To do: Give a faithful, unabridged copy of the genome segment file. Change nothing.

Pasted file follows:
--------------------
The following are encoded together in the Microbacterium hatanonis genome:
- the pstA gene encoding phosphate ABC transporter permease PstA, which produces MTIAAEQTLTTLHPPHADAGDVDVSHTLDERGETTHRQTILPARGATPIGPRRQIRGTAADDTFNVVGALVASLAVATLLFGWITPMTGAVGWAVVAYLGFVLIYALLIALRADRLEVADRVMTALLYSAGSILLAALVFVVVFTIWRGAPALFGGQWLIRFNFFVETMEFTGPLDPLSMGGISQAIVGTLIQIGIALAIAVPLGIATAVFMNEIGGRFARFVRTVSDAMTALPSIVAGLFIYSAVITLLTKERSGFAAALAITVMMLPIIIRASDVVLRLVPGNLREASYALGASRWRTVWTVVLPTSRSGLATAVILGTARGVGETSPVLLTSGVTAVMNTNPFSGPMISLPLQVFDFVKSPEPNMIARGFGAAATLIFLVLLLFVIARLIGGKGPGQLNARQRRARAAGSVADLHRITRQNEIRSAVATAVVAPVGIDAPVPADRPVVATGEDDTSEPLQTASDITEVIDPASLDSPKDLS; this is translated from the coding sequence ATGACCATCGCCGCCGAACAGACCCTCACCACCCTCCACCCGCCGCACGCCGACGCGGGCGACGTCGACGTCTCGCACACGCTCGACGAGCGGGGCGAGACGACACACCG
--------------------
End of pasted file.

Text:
The following are encoded together in the Microbacterium hatanonis genome:
- the pstA gene encoding phosphate ABC transporter permease PstA, which produces MTIAAEQTLTTLHPPHADAGDVDVSHTLDERGETTHRQTILPARGATPIGPRRQIRGTAADDTFNVVGALVASLAVATLLFGWITPMTGAVGWAVVAYLGFVLIYALLIALRADRLEVADRVMTALLYSAGSILLAALVFVVVFTIWRGAPALFGGQWLIRFNFFVETMEFTGPLDPLSMGGISQAIVGTLIQIGIALAIAVPLGIATAVFMNEIGGRFARFVRTVSDAMTALPSIVAGLFIYSAVITLLTKERSGFAAALAITVMMLPIIIRASDVVLRLVPGNLREASYALGASRWRTVWTVVLPTSRSGLATAVILGTARGVGETSPVLLTSGVTAVMNTNPFSGPMISLPLQVFDFVKSPEPNMIARGFGAAATLIFLVLLLFVIARLIGGKGPGQLNARQRRARAAGSVADLHRITRQNEIRSAVATAVVAPVGIDAPVPADRPVVATGEDDTSEPLQTASDITEVIDPASLDSPKDLS; this is translated from the coding sequence ATGACCATCGCCGCCGAACAGACCCTCACCACCCTCCACCCGCCGCACGCCGACGCGGGCGACGTCGACGTCTCGCACACGCTCGACGAGCGGGGCGAGACGACACACCG